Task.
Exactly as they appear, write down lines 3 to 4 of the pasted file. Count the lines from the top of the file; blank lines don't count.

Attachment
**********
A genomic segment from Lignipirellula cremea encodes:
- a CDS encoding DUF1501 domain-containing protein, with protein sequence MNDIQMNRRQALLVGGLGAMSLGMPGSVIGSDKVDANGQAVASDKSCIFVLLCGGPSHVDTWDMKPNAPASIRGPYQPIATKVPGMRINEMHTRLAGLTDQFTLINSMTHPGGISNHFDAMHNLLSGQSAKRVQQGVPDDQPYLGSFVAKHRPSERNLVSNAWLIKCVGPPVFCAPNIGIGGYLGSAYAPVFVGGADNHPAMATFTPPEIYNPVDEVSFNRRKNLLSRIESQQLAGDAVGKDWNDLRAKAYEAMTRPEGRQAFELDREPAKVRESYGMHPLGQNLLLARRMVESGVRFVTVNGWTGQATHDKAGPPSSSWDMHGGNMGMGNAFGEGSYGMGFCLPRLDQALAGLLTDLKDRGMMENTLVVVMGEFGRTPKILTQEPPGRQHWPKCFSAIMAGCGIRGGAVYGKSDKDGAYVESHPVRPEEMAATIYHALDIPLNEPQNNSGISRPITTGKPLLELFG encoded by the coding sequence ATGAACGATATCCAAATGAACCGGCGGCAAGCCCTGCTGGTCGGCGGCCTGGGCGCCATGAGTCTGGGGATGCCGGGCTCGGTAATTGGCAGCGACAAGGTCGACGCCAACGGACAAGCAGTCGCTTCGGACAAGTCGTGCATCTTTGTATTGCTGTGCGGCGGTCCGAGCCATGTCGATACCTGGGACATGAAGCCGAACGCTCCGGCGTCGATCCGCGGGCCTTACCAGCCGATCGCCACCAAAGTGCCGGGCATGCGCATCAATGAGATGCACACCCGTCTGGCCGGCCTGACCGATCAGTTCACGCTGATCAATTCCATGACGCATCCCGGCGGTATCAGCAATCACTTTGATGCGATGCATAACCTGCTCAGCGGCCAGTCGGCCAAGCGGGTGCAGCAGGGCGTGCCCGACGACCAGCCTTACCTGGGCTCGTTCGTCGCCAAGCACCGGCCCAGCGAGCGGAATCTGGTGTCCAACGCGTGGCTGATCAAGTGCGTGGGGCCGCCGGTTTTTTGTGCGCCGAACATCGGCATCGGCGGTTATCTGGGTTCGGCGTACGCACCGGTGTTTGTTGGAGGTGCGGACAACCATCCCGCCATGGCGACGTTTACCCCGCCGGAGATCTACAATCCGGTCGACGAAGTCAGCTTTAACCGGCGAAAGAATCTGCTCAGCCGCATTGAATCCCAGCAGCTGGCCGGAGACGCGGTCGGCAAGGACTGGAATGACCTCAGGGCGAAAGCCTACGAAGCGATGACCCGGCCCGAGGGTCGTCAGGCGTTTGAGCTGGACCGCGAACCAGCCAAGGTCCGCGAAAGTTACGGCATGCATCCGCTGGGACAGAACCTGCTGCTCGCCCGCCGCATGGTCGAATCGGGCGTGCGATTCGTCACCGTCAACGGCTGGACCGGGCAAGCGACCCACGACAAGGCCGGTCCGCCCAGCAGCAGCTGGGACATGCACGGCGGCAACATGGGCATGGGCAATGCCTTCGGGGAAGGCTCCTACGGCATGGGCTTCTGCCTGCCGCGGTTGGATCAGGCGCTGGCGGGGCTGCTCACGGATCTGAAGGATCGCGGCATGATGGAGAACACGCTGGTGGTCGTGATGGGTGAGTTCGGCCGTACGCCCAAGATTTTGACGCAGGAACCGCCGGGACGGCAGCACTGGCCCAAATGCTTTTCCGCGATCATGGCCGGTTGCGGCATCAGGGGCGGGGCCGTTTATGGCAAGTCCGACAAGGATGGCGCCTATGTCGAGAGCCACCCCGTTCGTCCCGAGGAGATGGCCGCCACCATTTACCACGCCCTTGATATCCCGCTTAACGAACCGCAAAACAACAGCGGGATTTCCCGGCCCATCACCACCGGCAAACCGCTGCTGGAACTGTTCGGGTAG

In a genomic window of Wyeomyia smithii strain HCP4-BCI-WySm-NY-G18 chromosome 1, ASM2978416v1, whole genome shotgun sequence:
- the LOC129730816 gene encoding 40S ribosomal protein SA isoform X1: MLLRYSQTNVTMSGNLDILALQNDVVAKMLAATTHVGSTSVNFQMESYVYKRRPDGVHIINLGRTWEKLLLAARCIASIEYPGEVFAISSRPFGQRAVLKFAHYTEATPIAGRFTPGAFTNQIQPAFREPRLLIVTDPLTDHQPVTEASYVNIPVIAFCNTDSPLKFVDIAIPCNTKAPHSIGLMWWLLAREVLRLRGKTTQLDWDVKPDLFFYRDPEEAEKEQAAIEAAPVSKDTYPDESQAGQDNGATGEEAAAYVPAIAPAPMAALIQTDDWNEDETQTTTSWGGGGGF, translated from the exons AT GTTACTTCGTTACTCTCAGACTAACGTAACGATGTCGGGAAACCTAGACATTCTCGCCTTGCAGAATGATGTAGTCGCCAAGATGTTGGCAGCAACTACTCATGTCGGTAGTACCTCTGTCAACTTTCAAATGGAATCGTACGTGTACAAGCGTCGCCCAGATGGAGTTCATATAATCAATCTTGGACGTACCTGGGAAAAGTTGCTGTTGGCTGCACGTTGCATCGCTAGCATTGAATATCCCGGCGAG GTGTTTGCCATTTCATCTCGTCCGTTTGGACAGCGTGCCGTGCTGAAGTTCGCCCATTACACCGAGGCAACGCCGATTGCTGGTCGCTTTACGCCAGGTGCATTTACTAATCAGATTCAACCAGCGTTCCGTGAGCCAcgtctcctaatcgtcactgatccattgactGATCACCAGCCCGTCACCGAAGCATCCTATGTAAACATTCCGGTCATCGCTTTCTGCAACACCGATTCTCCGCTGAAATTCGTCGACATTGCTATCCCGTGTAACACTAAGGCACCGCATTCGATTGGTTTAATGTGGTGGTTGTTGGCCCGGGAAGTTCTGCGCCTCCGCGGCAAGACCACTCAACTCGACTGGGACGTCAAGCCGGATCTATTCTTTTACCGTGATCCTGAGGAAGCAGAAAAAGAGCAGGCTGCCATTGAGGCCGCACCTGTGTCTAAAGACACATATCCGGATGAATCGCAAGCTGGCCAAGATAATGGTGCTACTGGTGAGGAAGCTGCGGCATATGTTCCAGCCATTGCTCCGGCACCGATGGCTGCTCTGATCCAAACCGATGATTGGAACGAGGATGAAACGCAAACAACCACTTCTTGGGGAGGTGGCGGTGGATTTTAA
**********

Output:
In a genomic window of Wyeomyia smithii strain HCP4-BCI-WySm-NY-G18 chromosome 1, ASM2978416v1, whole genome shotgun sequence:
- the LOC129730816 gene encoding 40S ribosomal protein SA isoform X1: MLLRYSQTNVTMSGNLDILALQNDVVAKMLAATTHVGSTSVNFQMESYVYKRRPDGVHIINLGRTWEKLLLAARCIASIEYPGEVFAISSRPFGQRAVLKFAHYTEATPIAGRFTPGAFTNQIQPAFREPRLLIVTDPLTDHQPVTEASYVNIPVIAFCNTDSPLKFVDIAIPCNTKAPHSIGLMWWLLAREVLRLRGKTTQLDWDVKPDLFFYRDPEEAEKEQAAIEAAPVSKDTYPDESQAGQDNGATGEEAAAYVPAIAPAPMAALIQTDDWNEDETQTTTSWGGGGGF, translated from the exons AT GTTACTTCGTTACTCTCAGACTAACGTAACGATGTCGGGAAACCTAGACATTCTCGCCTTGCAGAATGATGTAGTCGCCAAGATGTTGGCAGCAACTACTCATGTCGGTAGTACCTCTGTCAACTTTCAAATGGAATCGTACGTGTACAAGCGTCGCCCAGATGGAGTTCATATAATCAATCTTGGACGTACCTGGGAAAAGTTGCTGTTGGCTGCACGTTGCATCGCTAGCATTGAATATCCCGGCGAG GTGTTTGCCATTTCATCTCGTCCGTTTGGACAGCGTGCCGTGCTGAAGTTCGCCCATTACACCGAGGCAACGCCGATTGCTGGTCGCTTTACGCCAGGTGCATTTACTAATCAGATTCAACCAGCGTTCCGTGAGCCAcgtctcctaatcgtcactgatccattgactGATCACCAGCCCGTCACCGAAGCATCCTATGTAAACATTCCGGTCATCGCTTTCTGCAACACCGATTCTCCGCTGAAATTCGTCGACATTGCTATCCCGTGTAACACTAAGGCACCGCATTCGATTGGTTTAATGTGGTGGTTGTTGGCCCGGGAAGTTCTGCGCCTCCGCGGCAAGACCACTCAACTCGACTGGGACGTCAAGCCGGATCTATTCTTTTACCGTGATCCTGAGGAAGCAGAAAAAGAGCAGGCTGCCATTGAGGCCGCACCTGTGTCTAAAGACACATATCCGGATGAATCGCAAGCTGGCCAAGATAATGGTGCTACTGGTGAGGAAGCTGCGGCATATGTTCCAGCCATTGCTCCGGCACCGATGGCTGCTCTGATCCAAACCGATGATTGGAACGAGGATGAAACGCAAACAACCACTTCTTGGGGAGGTGGCGGTGGATTTTAA